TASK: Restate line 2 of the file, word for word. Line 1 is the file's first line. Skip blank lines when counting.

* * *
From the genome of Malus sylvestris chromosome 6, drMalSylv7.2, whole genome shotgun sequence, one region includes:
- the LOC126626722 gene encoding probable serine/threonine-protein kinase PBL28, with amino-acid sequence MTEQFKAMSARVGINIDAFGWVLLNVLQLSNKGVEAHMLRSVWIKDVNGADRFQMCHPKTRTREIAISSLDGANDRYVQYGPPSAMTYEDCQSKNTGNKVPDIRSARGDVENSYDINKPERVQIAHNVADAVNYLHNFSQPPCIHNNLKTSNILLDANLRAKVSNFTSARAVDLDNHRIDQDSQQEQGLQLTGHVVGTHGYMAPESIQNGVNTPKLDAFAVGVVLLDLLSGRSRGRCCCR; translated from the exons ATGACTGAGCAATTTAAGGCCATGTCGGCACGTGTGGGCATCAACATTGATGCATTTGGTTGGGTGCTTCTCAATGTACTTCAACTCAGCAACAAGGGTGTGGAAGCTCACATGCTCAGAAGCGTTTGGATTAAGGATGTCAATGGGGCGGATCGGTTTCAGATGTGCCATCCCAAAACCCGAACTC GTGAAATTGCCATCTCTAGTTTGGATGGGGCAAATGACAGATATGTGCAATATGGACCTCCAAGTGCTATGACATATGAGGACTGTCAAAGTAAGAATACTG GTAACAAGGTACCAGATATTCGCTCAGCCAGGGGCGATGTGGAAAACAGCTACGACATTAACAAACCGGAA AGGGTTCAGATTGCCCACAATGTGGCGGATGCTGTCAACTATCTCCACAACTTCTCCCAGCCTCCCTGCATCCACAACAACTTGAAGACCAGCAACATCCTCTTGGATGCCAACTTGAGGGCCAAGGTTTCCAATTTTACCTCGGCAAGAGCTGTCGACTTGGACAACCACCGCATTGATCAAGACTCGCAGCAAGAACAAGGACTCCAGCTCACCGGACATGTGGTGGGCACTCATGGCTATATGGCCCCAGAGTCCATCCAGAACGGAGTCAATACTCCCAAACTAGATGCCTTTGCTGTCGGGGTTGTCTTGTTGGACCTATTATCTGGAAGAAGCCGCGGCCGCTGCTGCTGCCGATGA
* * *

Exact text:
- the LOC126626722 gene encoding probable serine/threonine-protein kinase PBL28, with amino-acid sequence MTEQFKAMSARVGINIDAFGWVLLNVLQLSNKGVEAHMLRSVWIKDVNGADRFQMCHPKTRTREIAISSLDGANDRYVQYGPPSAMTYEDCQSKNTGNKVPDIRSARGDVENSYDINKPERVQIAHNVADAVNYLHNFSQPPCIHNNLKTSNILLDANLRAKVSNFTSARAVDLDNHRIDQDSQQEQGLQLTGHVVGTHGYMAPESIQNGVNTPKLDAFAVGVVLLDLLSGRSRGRCCCR; translated from the exons ATGACTGAGCAATTTAAGGCCATGTCGGCACGTGTGGGCATCAACATTGATGCATTTGGTTGGGTGCTTCTCAATGTACTTCAACTCAGCAACAAGGGTGTGGAAGCTCACATGCTCAGAAGCGTTTGGATTAAGGATGTCAATGGGGCGGATCGGTTTCAGATGTGCCATCCCAAAACCCGAACTC GTGAAATTGCCATCTCTAGTTTGGATGGGGCAAATGACAGATATGTGCAATATGGACCTCCAAGTGCTATGACATATGAGGACTGTCAAAGTAAGAATACTG GTAACAAGGTACCAGATATTCGCTCAGCCAGGGGCGATGTGGAAAACAGCTACGACATTAACAAACCGGAA AGGGTTCAGATTGCCCACAATGTGGCGGATGCTGTCAACTATCTCCACAACTTCTCCCAGCCTCCCTGCATCCACAACAACTTGAAGACCAGCAACATCCTCTTGGATGCCAACTTGAGGGCCAAGGTTTCCAATTTTACCTCGGCAAGAGCTGTCGACTTGGACAACCACCGCATTGATCAAGACTCGCAGCAAGAACAAGGACTCCAGCTCACCGGACATGTGGTGGGCACTCATGGCTATATGGCCCCAGAGTCCATCCAGAACGGAGTCAATACTCCCAAACTAGATGCCTTTGCTGTCGGGGTTGTCTTGTTGGACCTATTATCTGGAAGAAGCCGCGGCCGCTGCTGCTGCCGATGA